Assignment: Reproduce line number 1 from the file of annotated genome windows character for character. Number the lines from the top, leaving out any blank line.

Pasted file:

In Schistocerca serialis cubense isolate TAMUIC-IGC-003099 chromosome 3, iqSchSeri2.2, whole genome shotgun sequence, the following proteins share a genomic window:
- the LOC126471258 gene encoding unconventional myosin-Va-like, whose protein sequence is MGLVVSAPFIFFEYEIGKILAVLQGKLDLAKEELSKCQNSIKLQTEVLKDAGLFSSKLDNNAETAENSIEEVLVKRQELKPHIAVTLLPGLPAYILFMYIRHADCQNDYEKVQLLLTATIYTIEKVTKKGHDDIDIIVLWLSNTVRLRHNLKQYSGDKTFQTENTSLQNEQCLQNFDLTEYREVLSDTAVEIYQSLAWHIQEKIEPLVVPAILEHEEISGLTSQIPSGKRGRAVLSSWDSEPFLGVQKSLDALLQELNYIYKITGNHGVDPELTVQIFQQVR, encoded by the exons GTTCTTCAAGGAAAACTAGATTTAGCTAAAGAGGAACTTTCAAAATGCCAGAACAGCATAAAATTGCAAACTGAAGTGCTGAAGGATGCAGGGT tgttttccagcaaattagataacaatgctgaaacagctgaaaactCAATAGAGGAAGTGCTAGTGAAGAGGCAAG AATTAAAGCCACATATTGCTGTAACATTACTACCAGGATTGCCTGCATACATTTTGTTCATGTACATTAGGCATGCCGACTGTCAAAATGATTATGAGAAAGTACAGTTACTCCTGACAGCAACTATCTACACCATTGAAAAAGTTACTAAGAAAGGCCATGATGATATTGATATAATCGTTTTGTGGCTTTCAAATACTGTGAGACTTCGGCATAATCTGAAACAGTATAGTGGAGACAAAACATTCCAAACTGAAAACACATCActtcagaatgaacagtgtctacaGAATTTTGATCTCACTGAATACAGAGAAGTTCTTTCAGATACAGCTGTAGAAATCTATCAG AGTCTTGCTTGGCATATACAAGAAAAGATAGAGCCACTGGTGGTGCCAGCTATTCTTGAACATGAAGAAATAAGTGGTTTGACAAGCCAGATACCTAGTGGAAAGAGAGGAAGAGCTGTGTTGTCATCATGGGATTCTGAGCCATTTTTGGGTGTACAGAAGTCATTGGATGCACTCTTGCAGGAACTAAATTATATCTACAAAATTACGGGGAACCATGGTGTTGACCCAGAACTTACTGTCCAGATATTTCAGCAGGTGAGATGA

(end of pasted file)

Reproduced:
In Schistocerca serialis cubense isolate TAMUIC-IGC-003099 chromosome 3, iqSchSeri2.2, whole genome shotgun sequence, the following proteins share a genomic window: